Bethesda Research Laboratories Inc., a Gaithersburg biotechnology firm that grew rapidly since its birth six years ago, permanently laid off more than one-third of its work force yesterday.
The layoff, which cost approximately 150 workers their jobs, was generally across the board, affecting the company's divisions and types of workers more or less in proportion to their numbers in the company--except for the company's most credentialed scientists, who were laid off in somewhat less than proportion, a spokeswoman said.
The company said the layoffs reflected a reassessment of the company's technical and business operations. That reassessment resulted in restructuring the business and laying off 36 percent of the work force.
"The thing we want to stress is that the level of the product and services provided are unchanged," said Michelle Hartz, director of public relations. She said that the privately held company would not disclose its most recent quarter's results, but she said that the layoffs were not in response to any particular downturn in earnings or other economic bad news.
"The decision to restructure has been a long and hard decision. It reflects financial considerations. It also reflects an evaluation of our strengths, of our business acumen, our scientists--what they're good at--and the market," she said. "We really looked at the whole thing."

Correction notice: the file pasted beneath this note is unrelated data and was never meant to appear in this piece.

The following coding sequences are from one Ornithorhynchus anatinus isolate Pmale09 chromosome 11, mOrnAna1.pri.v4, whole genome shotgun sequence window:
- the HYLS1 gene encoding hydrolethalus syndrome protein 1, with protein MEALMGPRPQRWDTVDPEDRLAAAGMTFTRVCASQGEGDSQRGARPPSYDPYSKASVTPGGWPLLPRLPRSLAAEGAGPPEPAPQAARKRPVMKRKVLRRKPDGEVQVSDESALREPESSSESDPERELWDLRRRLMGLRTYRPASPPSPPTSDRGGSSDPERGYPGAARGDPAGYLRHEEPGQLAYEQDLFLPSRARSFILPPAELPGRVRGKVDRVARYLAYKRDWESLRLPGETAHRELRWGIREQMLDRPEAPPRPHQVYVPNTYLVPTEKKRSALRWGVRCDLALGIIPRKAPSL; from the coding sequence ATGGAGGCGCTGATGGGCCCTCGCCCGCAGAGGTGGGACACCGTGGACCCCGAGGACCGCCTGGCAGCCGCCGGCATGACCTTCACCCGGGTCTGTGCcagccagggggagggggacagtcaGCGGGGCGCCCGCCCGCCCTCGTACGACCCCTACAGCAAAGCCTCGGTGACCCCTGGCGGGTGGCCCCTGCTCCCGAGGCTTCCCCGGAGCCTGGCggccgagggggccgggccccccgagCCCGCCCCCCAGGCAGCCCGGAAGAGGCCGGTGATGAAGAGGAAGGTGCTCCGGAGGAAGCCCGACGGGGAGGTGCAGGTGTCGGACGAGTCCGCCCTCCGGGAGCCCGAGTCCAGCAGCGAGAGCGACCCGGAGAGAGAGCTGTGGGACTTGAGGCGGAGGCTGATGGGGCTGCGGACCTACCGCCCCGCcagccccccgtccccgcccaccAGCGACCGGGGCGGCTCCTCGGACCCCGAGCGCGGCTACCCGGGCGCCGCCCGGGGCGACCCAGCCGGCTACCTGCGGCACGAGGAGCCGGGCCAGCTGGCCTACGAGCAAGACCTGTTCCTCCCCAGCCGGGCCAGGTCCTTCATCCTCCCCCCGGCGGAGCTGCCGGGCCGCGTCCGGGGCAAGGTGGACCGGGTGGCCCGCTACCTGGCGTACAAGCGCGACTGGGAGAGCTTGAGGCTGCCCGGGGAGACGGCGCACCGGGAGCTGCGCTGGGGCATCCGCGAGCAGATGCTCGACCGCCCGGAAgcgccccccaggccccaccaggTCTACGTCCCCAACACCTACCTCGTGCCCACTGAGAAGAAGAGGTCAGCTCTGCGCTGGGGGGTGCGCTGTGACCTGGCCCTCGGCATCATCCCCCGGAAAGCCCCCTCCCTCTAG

The company said it will reduce, but keep intact, its research products division. That division is the company's oldest and its major income source. It produces more than 500 items and serves more than 2,000 laboratories and 30,000 scientists.
The company's instrumentation division--which has introduced a nucleic acid analyzer and a "gene machine" that reads DNA--also will be left basically intact.
The company's molecular diagnostic division will be retained but with reduced research expenditures, the firm said. The division was established a few years ago to evaluate entering the medical diagnostic market, but some markets were not as great as anticipated and some products did not work out, said Hartz.
The genetic division, which pursues genetic engineering to produce abundant and low-cost amino acids, which are the building blocks of proteins used in food additives and other uses, will focus on that research and other selective projects.
"We anticipate that the new structure will benefit both the company and its shareholders on a long-term basis," the company said, announcing the layoffs. It is the type of reorganization often needed by a company that grows rapidly, said Hartz.
The company, founded in 1976 with three employes, had grown to 410 workers before the layoffs and had sales of $10 million last year.